Kentucky clerk asks Supreme Court to intervene in same-sex marriage case

29 Aug 2015 | Author: | No comments yet »

Citing religious freedom, Kentucky clerk asks Supreme Court to intervene in gay marriage case.

FRANKFORT, Ky. – Two months after it legalized gay marriage nationwide, the U.S. Rowan County Clerk Kim Davis is seeking “asylum for her conscience,” her lawyers with the Orlando-based law firm Liberty Counsel wrote in their emergency application to stay enforcement of a federal court ruling requiring the county to issue marriage licenses to gay couples.

District Court in Covington, Ky., after Judge David Bunning ruled that her religious convictions do not excuse her from performing official duties and upholding her oath of office. To simultaneously hem against legal action and issuing gay marriage licenses, the courthouse has stopped giving out licenses altogether, The Courier-Journal reports. “We should be celebrating right now, enjoying our lives together and enjoying the fact that we could spend our lives together and have it recognized by our country,” Smith told The Courier Journal. “Now we are just kind of on nerves.” U.S. She has refused to issue licenses to all couples since the June Supreme Court decision legalizing gay marriage, and on Wednesday the U.S. 6th Circuit Court of Appeals declined to stay Bunning’s injunction against Davis.

The Supreme Court says the constitution guarantees gay people have the right to marry, but Davis contends the First Amendment guarantees her the right of religious freedom. Two gay couples and two straight couples sued her, arguing that she must fulfill her duties as an elected official despite her personal Christian conviction. On Thursday, James Yates and William Smith Jr., a couple of nearly 10 years, left the Rowan County Courthouse frustrated and angry after staff refused them a marriage license for a third time in recent weeks.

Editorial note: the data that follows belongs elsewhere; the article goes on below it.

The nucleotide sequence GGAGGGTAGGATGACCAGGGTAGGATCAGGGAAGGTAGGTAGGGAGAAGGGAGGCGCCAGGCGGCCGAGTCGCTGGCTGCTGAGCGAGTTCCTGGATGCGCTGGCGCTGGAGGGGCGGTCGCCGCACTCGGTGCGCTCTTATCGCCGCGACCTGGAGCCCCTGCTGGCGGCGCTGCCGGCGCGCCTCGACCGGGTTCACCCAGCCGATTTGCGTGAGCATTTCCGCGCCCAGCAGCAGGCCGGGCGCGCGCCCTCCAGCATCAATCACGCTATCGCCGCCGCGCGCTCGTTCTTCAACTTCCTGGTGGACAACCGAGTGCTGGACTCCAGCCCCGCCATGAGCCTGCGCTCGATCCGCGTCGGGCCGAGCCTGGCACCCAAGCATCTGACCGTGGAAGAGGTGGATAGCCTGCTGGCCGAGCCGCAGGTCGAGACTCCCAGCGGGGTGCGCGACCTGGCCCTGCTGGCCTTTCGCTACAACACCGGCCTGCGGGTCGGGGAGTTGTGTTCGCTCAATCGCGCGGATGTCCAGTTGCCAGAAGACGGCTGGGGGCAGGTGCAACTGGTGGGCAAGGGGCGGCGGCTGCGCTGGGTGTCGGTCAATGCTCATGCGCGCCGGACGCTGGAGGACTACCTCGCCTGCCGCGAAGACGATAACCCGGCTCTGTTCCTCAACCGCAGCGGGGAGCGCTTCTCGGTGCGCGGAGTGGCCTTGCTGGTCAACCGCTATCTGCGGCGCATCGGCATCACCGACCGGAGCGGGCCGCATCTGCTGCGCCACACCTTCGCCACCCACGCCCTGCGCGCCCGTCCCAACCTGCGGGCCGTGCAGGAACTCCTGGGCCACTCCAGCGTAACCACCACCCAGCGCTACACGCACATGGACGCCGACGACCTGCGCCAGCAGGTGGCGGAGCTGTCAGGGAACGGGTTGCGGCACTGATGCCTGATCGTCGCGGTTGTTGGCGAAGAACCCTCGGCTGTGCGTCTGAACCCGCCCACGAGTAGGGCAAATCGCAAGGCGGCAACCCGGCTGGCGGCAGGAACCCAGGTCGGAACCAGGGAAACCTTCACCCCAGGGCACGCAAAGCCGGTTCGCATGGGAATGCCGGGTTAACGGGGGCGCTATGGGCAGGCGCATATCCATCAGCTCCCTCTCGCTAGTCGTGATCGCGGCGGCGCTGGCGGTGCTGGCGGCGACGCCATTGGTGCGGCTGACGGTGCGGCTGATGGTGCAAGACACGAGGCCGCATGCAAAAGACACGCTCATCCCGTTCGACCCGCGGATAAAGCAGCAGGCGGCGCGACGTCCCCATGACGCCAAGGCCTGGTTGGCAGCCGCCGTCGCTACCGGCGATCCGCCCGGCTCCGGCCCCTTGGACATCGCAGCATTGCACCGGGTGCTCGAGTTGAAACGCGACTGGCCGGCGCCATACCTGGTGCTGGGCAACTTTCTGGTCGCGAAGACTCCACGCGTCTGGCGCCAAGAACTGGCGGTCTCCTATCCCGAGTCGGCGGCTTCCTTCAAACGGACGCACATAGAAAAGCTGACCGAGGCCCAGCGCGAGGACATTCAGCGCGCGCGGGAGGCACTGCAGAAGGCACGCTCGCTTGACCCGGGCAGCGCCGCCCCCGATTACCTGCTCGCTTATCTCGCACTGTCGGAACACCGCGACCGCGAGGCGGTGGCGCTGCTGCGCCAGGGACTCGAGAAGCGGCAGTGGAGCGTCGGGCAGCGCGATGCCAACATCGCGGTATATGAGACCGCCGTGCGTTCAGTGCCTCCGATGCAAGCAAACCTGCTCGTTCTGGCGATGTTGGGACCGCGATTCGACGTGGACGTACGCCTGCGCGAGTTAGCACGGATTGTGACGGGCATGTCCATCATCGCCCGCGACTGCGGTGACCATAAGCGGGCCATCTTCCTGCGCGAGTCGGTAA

He compared it to forcing a person who objects to war into the battlefield, or forcing a person who opposes capital punishment to carry out an execution. “That searing act of personal validation would forever, and irreversibly, echo in her conscience — and, if it happened, there is no absolution or correction that any earthly court can provide to rectify it,” he wrote. Kagan could reject it outright in a matter of days, or she could ask the couples’ attorneys to file a response and refer it to court for review. “We’ve already had four federal judges speak very clearly on this particular issue, and I don’t anticipate the response from Justice Kagan is going to be any different,” Canon said. “Each time we get an opinion on this case, it’s a reaffirmation of what is a core tenant of American democracy: an elected politician can’t govern an entire county according to his or her own private religious beliefs.

They have to follow the law.” University of Louisville law professor Sam Marcosson said he believes Kagan will deny Davis, and the question will quickly become what the clerk will decide to do under threat of a contempt of court charge, which can carry steep fines or jail time. And some of them have waited an entire lifetime to get married, so it is very sad.” Two other clerks in Kentucky also are denying licenses, including Casey County Clerk Casey Davis, who announced Thursday that he is riding a bicycle across Kentucky — from Pikeville to Paducah — to show support for Kim Davis. The judge could then order hefty fines or even put her in jail until she complies with the order. “This has been an emotional roller coaster for our clients,” Canon said. “We’ve won every step of the way.

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